She counted the cards, piled up the proclamations and knew better. Her aunt had been hurling them at her for years. Decades. Rising and falling in intensity of pitch, they always underscored the base: her lack of worth. When she was younger, she believed her aunt’s refrain, that she was worthless. Hearing it reiterated added feathers to her bed.

Age and maturity changed her, though. However she gritted her teeth and sent her mind elsewhere, she couldn’t stop herself from disagreeing with the elderly, droning refrain. Deciding she didn’t have to subject herself to it at all felt weightless. Light. Peaceful.

Right.

Except for the nagging guilt she feels.

Do we ever stop loving people, once we’ve truly loved them? It it ever okay to finally write someone off when they gave up on us decades ago?

47 Comments Post a comment
  1. We probably still have feelings of sorts for family that we once loved. I say family as it is a different love than we would have for someone we meet, fall in love with and then that love goes away.

    But, just because there may be feelings and some pangs of guilt about not really caring about them after all the years of mis-treatments, that does not mean we should simply ignore the refrains of the past.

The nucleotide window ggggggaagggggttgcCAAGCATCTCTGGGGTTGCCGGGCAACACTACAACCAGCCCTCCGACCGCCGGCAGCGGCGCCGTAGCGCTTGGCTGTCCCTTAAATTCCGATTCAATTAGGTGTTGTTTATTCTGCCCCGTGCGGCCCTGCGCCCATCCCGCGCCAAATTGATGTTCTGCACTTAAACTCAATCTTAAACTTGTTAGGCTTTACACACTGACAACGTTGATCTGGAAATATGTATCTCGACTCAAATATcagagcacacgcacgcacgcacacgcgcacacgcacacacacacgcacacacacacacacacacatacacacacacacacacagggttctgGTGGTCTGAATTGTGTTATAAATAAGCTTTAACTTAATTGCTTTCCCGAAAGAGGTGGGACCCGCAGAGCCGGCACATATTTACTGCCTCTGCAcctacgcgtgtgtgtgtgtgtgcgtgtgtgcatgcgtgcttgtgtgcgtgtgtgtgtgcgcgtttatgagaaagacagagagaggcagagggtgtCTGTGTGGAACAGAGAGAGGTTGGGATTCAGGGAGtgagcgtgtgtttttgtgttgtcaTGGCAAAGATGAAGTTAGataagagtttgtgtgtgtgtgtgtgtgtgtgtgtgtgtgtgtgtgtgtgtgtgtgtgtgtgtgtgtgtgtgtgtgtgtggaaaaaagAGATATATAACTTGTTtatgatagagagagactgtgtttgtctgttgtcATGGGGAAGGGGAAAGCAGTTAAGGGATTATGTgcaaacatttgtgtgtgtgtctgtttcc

I believe one should try to live their daily life by the Golden Rule, and that sometimes means that if the treatment you have received has been so bad through the years, you just walk away from that person. That person has to try to live a little of the Golden Rule as well, or it just isn’t going to work.

    Since it’s family, there are certain protocols that one must adhere to, but, that doesn’t mean you have to turn yourself inside out to satisfy the “rest of the family”.

    Just do your family duty and then walk away and move on to those that care about you.

    December 13, 2011
    • While this piece is fiction, we all struggle with shattered relationships and the aftermath of feeling. I guess that’s why all fiction is a cluster of scenes from reality.

      The hardest thing for me in these situations is continuing to put myself in the position of being hurt. I finally had to stop. I’m not mean to the other person or even disrespectful. I just don’t seem them anymore or put myself in the path of their bile. I hope that approximates the Golden Rule, though emotional attachments do sometimes muddy perceptions in the heat of the moment. :)